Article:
Oct 4, 2014 1:30 AM

Pakistan detects record number of polio cases

The Associated Press

ISLAMABAD (AP) Pakistan has detected a record number polio case already this year, a senior government official said Saturday, as militants target vaccination teams and accuse doctors of being spies and sterilizing boys.

With the confirmation of polio virus among eight more children from the northwest and southwestern city of Quetta and port city of Karachi, Pakistan broke its own 14-year-old record of highest cases in a year, said Rana Mohammad Safdar, a senior official at the National Institute of Health in Islamabad.

He said doctors discovered 202 cases from January to Oct. 3. The previous modern record was 199 cases in 2001.

"We are sad to announce that the number of polio cases is now all-time high in Pakistan,'" Safdar told The Associated Press.

Pakistan, along with Afghanistan and Nigeria, are the only three countries in the world where polio remains endemic. The highly contagious virus is transmitted in unsanitary conditions but is easily fended off with a vaccine.

However, efforts to eradicate it are hampered by the Taliban, which have banned immunizations and attacked polio vaccination teams across Pakistan. Militants stepped up attacks on polio workers after it was revealed that a Pakistani doctor, Shakil Afridi, offered a program of hepatitis vaccinations in the northwestern city of Abbottabad as a for his CIA-backed effort to obtain DNA samples from children at a local compound where Osama bin Laden live. The al-Qaida leader was later killed during a 2011 raid there by U.S. Navy SEALs.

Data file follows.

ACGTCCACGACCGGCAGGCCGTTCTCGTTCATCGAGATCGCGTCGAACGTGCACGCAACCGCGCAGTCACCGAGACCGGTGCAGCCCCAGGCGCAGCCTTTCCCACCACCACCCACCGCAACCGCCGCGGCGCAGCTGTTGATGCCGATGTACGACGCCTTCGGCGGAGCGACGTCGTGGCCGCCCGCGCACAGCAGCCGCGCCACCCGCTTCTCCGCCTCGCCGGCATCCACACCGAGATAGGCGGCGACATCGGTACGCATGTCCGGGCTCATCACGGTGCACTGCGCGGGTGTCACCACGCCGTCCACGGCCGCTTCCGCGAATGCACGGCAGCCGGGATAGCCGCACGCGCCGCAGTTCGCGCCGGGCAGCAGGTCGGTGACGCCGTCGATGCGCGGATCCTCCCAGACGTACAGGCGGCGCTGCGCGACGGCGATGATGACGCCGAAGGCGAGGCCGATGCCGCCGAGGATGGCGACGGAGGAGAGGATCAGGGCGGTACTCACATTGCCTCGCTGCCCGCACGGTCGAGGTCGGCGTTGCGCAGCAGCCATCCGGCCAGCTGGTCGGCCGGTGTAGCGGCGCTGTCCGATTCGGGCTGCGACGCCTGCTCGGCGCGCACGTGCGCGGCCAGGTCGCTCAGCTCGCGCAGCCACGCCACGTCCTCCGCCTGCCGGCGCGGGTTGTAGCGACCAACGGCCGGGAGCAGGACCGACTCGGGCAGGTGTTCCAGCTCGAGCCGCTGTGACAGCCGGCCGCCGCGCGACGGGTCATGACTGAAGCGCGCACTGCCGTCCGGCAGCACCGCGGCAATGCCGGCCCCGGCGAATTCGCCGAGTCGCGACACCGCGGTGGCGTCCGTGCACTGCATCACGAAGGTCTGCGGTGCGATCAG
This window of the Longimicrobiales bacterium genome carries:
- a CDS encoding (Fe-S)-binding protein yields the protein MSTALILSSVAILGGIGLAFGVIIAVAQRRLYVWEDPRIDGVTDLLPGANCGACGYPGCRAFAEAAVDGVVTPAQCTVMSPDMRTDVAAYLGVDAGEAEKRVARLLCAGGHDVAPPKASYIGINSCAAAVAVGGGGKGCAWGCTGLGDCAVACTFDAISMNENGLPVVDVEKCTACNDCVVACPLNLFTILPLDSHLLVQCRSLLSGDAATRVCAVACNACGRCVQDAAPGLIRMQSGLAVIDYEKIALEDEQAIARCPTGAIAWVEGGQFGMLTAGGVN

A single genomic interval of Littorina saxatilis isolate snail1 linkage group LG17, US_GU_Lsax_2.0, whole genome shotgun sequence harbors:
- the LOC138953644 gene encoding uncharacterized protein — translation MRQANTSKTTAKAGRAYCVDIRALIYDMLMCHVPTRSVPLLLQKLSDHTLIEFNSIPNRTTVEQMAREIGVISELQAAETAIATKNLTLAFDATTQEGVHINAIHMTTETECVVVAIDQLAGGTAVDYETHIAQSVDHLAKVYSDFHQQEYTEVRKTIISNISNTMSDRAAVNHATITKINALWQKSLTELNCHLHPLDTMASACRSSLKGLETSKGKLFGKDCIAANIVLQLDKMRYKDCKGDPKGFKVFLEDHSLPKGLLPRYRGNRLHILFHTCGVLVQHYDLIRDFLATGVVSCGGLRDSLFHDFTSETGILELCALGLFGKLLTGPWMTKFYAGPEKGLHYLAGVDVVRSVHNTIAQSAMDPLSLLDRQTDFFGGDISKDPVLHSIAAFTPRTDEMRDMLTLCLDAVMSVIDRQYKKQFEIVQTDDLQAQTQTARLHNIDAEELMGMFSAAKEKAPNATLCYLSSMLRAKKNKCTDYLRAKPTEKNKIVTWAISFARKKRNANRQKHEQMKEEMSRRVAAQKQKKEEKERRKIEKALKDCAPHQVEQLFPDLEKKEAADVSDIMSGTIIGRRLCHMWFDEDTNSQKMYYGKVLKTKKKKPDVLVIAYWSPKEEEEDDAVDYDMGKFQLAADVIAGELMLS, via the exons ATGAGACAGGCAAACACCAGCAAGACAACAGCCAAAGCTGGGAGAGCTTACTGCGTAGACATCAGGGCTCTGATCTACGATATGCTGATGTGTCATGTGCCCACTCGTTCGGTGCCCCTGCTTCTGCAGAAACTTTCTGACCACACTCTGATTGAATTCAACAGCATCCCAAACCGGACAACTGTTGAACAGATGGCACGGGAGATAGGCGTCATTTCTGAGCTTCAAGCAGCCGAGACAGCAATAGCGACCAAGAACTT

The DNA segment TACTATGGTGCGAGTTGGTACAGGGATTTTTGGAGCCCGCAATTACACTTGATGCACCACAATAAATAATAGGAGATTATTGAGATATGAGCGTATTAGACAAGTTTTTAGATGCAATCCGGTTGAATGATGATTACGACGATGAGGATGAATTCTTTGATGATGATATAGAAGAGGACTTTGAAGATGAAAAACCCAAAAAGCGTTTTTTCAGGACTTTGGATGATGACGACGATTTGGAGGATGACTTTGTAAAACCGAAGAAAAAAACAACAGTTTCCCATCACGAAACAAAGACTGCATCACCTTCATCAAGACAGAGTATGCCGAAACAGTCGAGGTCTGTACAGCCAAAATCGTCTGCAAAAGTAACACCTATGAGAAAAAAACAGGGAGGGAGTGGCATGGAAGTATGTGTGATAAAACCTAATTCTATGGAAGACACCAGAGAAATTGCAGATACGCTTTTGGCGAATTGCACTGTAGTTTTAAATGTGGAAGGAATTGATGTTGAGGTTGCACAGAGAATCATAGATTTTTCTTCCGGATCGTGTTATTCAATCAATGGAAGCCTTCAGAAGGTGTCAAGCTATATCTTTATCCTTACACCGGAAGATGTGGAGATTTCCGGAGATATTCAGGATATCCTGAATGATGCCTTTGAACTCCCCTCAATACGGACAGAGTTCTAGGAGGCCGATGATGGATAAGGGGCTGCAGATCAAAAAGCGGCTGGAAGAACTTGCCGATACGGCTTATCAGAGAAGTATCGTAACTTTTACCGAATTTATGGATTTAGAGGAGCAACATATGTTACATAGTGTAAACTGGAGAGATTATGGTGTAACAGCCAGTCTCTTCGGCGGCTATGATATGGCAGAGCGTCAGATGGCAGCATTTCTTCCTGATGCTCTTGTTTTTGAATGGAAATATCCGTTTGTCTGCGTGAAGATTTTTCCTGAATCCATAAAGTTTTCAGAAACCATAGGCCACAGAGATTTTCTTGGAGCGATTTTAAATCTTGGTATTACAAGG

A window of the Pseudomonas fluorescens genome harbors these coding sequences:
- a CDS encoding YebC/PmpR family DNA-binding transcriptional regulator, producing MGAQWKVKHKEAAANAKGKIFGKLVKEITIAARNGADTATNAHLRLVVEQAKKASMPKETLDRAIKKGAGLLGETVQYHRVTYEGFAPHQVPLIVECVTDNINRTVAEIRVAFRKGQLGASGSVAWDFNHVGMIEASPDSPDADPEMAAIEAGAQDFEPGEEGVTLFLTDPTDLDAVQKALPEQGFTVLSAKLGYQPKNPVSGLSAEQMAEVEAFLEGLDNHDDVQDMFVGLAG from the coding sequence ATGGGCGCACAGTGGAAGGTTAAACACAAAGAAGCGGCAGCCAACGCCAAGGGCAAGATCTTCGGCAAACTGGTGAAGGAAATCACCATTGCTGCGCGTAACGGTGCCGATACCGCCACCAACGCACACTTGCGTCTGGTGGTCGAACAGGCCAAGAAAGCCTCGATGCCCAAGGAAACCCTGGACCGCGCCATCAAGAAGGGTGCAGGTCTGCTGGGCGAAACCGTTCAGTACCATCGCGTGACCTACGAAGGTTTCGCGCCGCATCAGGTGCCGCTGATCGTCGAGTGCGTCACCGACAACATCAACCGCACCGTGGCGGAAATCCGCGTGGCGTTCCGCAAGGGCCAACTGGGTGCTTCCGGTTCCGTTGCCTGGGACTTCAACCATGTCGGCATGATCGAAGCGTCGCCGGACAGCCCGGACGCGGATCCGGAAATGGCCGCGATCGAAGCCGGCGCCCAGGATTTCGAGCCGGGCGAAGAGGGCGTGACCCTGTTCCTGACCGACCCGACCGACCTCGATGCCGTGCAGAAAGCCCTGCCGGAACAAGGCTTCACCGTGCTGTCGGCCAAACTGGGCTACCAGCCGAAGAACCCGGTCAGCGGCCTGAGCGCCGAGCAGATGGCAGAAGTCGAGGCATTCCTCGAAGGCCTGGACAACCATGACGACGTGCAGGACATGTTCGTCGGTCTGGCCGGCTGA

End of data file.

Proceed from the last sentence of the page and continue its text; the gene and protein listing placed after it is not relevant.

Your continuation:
About 60 polio workers or police escorting polio teams have been killed in Pakistan since 2012, Safdar said.

"New polio cases are surfacing because of those children who could not be immunized against the disease in tribal regions," he said. "We were expecting this alarming increase in polio case."

Safdar said Pakistan this week again launched a nationwide anti-polio drive in an attempt to get all of Pakistan's 34 million children vaccinated.


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